Reviewed by: Megan Basham
Starring: Luke Wilson, Will Ferrell, Vince Vaughn, Juliette Lewis, Ellen Pompeo | Directed by: Todd Phillips | Produced by: Dan Goldberg, Joe Medjuck, Todd Phillips | Written by: Scot Armstrong, Todd Phillips, Court Crandall | Distributor: Dreamworks
What to say about “Old School”, a film where three self-centered men (for lack of a better term) in their 30s try to relive their college glory days by starting a free-for-all fraternity near their old campus?
While not one of these three main characters could actually be considered sympathetic, Director Todd Phillips apparently wants the audience to break the guys down this way: Mitch (Luke Wilson) is the loyal husband who comes home from work to find his handcuffed wife about to engage in a threesome with blindfolded strangers. Devastated and confused, he turns to his two best friends, Beanie and Frank, for comfort and counsel.
Beanie (Vince Vaughn) is a family man who despises his family, and so to help Mitch, comes up with a plan that will mend not only his friend’s heart, but his own sagging sense of masculinity as well. Desperate to create a boy’s club where he can escape the nuisance of said family, Beanie masterminds the “fraternity house salvation plan.” Friend number two, Frank the Tank (Will Ferrell), once a beer-guzzling campus idol who now finds himself the hen-pecked fianc of a Martha Stewart-esqe bride-to-be, is only too desperate to be included in the fun.
Based on this skeletal description, any first-year screenwriting student could guess where the plot goes from here. From K-Y jelly wrestling matches to women practicing oral sex on vegetables, “Old School” is about as immoral a muck-heap of squalor as any corrupt (albeit simple) human mind could invent.
The sanctity of marriage is not just undermined in this film, it is spitefully trampled on. “Old School”’s implication is that all men in Beanie’s situation feel suffocated, care little for their families, and are just waiting for a chance to throw off their adult responsibilities. And even Mitch, the supposed good guy, shows virtually no remorse for committing statutory rape with a teenage girl. In fact, a major running gag throughout the movie is whether her father, Mitch’s boss, will find out.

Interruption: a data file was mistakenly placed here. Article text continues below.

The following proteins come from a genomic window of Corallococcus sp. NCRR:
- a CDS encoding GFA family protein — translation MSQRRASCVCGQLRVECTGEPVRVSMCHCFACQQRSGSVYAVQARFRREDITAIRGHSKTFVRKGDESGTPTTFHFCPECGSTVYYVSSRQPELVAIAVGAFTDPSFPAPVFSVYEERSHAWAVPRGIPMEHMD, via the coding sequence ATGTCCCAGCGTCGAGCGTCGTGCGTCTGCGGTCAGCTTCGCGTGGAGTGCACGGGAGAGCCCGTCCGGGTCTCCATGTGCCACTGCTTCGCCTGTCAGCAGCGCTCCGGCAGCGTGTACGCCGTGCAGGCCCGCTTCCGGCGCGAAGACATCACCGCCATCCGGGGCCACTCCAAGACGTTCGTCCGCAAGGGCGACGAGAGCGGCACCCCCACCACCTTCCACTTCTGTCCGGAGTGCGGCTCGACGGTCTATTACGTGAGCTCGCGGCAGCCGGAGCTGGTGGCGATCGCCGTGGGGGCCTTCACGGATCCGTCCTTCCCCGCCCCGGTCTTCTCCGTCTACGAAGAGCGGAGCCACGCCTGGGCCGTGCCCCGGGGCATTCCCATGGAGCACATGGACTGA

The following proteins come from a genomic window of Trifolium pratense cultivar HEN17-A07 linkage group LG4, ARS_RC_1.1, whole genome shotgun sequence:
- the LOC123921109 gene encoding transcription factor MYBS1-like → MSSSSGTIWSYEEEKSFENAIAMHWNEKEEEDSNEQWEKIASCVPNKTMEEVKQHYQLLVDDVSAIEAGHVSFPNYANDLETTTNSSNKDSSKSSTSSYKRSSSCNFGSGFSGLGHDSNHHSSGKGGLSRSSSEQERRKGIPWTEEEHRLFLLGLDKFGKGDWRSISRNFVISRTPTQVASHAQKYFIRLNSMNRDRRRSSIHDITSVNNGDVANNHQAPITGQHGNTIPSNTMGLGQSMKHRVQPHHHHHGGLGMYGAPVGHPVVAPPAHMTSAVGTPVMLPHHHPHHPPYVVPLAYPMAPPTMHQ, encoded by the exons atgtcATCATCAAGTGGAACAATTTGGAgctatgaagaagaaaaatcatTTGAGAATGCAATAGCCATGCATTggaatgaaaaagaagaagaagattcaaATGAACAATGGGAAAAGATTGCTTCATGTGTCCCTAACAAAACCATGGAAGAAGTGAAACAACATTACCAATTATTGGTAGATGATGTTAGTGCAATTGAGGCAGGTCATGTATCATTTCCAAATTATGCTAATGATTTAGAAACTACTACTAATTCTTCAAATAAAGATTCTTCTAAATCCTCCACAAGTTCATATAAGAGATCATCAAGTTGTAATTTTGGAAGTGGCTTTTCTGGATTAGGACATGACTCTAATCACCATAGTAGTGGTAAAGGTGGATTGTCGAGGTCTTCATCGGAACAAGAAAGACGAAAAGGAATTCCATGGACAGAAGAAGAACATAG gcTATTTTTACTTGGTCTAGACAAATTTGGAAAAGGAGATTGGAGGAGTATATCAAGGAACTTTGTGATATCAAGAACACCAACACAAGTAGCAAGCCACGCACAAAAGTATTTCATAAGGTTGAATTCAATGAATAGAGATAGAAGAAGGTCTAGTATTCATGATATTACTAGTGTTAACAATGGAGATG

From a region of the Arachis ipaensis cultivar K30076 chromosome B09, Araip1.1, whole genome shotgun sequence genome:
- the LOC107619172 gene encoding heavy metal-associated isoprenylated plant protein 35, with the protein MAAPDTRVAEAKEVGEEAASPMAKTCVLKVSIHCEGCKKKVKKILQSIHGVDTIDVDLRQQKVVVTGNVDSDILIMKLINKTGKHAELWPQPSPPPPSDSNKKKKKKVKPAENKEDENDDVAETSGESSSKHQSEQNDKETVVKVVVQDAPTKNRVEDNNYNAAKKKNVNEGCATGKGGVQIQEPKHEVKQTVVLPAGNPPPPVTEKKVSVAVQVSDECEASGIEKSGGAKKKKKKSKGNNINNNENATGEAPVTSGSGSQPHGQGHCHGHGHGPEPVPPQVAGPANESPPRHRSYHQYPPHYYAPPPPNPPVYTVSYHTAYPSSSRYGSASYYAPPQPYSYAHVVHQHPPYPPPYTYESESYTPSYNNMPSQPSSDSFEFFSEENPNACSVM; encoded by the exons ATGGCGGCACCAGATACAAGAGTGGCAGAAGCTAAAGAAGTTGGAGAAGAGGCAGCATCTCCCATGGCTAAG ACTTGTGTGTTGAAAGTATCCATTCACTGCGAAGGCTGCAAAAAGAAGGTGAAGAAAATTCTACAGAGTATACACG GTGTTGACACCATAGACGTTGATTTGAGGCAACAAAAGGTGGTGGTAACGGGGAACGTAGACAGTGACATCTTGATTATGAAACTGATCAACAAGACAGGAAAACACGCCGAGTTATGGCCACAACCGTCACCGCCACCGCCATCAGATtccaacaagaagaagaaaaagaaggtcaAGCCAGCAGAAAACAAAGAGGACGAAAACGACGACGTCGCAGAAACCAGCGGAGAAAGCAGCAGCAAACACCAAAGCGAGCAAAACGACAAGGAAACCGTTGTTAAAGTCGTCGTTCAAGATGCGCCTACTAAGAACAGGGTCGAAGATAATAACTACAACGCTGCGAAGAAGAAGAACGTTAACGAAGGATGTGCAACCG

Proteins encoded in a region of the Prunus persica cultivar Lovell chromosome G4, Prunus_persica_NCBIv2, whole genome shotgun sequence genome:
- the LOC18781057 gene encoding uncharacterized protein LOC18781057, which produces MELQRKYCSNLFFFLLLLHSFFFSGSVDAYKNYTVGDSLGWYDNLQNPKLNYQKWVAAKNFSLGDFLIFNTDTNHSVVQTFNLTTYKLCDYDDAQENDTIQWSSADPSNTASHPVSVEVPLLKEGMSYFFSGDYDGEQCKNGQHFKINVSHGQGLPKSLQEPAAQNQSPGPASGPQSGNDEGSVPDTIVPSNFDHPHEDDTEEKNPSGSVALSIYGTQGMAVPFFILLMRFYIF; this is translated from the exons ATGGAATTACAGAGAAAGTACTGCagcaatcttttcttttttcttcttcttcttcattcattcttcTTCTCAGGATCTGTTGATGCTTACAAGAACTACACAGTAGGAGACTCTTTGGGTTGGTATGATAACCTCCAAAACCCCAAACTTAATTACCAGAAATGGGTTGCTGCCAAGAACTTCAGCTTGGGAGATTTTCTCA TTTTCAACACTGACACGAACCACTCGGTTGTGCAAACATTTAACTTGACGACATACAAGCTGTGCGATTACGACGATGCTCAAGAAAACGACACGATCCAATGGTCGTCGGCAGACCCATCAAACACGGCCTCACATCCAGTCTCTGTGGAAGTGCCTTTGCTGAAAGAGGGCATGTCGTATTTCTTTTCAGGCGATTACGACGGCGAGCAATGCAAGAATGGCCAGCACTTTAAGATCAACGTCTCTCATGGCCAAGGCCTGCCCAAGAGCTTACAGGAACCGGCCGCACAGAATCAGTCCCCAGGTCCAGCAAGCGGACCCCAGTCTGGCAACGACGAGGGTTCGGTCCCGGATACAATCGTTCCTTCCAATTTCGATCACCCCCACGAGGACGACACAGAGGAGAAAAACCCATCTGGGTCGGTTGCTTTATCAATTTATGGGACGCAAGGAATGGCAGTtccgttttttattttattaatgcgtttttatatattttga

Beyond all that, the film, with the exception of Will Ferrell, isn’t even all that funny. Chock full of clichs and cheap sight gags, it’s time somebody let Hollywood know that the “evil-dean-trying-to-shut-the-party-down” bit worked once—in “Animal House”—and it need never be revisited again. In the spirit of honesty, it must be admitted again that Ferrell, as a comic talent, can’t help but shine in even the most sophomoric material. But my advice to him (and to all the somewhat gifted actors in this film): Next time, have a little respect for yourselves and choose a project worthy of your talents rather than go for the big, easy paycheck. You’ll respect yourselves more in morning.